Marvel Universe Comic Packs Secret Wars #7 Iron Man and Spider Woman
Review by Prometheum5
Marvel Universe Comic Packs Secret Wars #7 Iron Man and Spider Woman is one of the latest installments in Hasbro’s popular Comic Packs like of their 3 ¾” scale figure 2-packs. This review sample was provided by Hasbro, and eagerly snapped up by me to bolster my Iron Man collection.
Included in this set is a reprinted copy of Marvel’s Secret Wars #7, as well as figures of Iron Man in his classic duds, and the second Spider Woman (Julia Carpenter) (who debuts in this issue). Secret Wars was the first event of its kind back in 1984, where the bulk of Marvel’s marquee heroes and villains were whisked away for a year do battle on a patchwork Battleworld, orchestrated by the mysterious Beyonder. Marvel’s various characters always existed roughly in the same universe, with some guest appearances here and there (as well as the Avengers, many of whom also had solo mags), but the company-wide crossover event was a brand new concept. Marvel worked with Mattel to make action figures to coincide with the event, and while the figures are primitive by today’s standards, they are still hunted by collectors as the first toy incarnation of many of the characters. Issue 7 is a great read, with one of the biggest fights between the heroes and the villains, as well as some great character drama, the introduction of Spider Woman, and some action between Dr. Doom and Galactus. The colors are vibrant and the printing is good in the reproduction, and the ads have been removed and replaced with a few Hasbro ads at the beginning and end of the book, so all of the comic pages are consecutive.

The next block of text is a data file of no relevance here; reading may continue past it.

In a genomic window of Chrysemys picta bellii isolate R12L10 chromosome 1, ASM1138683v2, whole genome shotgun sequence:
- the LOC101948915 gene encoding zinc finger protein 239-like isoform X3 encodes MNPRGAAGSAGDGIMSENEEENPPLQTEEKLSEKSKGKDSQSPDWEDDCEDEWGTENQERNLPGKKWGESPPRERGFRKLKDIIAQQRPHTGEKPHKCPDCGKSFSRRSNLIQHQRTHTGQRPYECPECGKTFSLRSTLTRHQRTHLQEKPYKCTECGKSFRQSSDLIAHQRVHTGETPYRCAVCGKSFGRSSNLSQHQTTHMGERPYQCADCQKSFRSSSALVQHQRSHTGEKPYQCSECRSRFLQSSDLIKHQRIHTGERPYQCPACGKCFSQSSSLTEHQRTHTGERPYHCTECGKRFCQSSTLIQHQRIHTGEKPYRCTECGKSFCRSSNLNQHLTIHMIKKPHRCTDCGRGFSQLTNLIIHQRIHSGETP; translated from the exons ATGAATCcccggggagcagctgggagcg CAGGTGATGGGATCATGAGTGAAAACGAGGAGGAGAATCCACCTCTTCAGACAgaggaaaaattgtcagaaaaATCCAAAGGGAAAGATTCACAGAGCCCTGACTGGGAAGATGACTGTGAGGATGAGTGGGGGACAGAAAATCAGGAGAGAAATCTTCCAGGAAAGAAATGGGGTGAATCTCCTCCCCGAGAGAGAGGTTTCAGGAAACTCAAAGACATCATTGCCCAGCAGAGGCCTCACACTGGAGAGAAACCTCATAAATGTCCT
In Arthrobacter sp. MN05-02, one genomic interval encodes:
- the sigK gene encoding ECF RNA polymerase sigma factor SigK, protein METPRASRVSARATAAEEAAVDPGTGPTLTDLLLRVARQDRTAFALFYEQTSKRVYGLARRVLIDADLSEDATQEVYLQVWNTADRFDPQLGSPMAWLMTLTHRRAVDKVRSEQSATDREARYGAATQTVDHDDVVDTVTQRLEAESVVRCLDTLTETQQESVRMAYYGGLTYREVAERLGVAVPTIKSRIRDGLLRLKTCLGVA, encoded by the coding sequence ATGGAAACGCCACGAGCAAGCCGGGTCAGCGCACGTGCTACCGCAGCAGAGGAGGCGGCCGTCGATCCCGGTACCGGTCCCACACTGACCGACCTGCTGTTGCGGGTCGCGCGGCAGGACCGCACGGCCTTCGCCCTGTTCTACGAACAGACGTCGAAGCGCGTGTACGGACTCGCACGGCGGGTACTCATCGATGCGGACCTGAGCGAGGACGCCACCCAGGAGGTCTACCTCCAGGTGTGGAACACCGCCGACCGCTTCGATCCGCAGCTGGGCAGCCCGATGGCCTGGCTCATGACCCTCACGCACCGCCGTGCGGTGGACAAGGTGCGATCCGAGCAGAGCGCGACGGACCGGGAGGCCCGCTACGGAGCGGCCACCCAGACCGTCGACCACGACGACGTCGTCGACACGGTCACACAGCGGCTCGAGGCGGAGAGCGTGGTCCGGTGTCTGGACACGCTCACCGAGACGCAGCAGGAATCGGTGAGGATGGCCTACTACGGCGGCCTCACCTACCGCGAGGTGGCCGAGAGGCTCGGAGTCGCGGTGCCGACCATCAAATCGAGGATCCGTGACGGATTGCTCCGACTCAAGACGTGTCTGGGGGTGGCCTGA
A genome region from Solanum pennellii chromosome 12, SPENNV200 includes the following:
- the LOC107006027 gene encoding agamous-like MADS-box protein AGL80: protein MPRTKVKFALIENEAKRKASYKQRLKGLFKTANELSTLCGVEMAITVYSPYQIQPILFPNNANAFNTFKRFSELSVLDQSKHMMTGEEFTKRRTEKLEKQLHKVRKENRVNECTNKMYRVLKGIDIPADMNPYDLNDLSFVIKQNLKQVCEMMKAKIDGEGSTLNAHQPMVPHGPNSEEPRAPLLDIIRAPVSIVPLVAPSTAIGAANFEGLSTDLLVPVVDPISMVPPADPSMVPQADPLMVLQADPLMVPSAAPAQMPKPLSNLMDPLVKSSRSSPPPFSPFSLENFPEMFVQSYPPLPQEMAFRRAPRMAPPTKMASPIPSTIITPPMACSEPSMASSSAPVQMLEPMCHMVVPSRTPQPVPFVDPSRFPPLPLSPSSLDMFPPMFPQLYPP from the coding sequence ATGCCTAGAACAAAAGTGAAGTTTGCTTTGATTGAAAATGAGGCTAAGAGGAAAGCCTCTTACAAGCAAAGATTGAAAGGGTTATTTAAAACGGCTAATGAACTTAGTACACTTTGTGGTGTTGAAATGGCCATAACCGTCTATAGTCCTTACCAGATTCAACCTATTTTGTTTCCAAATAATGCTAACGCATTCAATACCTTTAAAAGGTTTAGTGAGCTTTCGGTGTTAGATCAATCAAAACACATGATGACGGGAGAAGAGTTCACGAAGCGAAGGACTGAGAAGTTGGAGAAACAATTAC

Getting to the toys, everything comes out of the blister pack surprisingly easily. There are no trademark evil Hasbro twisty-ties, and the figures are just tucked into grooves in the tray, and come out without any fuss. The hardest part is getting the blister off the card, since it is glued onto the card back, wraps around the card back, AND is then taped over the flaps on the back. Once we get past all those problems, the figures are all set to go.
We’ll Spider Woman first, mostly to get her done with. I initially had almost no interest in this half of the Comic Pack (even though she’s a useful figure for a Force Works lineup, leave a comment if you even know what that is!), but she is actually a surprisingly well made figure with a few flaws. Starting with the paint job, in an attempt to add some interest to previously bland figures black like the black costume Spider Man or Spider Woman here, Hasbro has upped their paint app game with some highlighting, with mixed success. There are grey and lighter blue sprays highlighting her sculpt fairly well, but they are inconsistent. The most noticeable bits are on the legs; one thigh has a big highlight while the other is devoid of that spray, which looks odd. The masking for the white is also really inconsistent. The complex spider logo which wraps around the sides and back of the figure is very clean and in the right place, but somehow the easy to mask borders between the black and the white on the arms and legs are totally fuzzy and off the mark, and there are a pair of overspray marks on the insides of the thighs. Even with the odd highlighting sprays, the whole figure would look 100% better of the arms and legs were masked better. The face and hair are unspectacular, but clean and get the job done.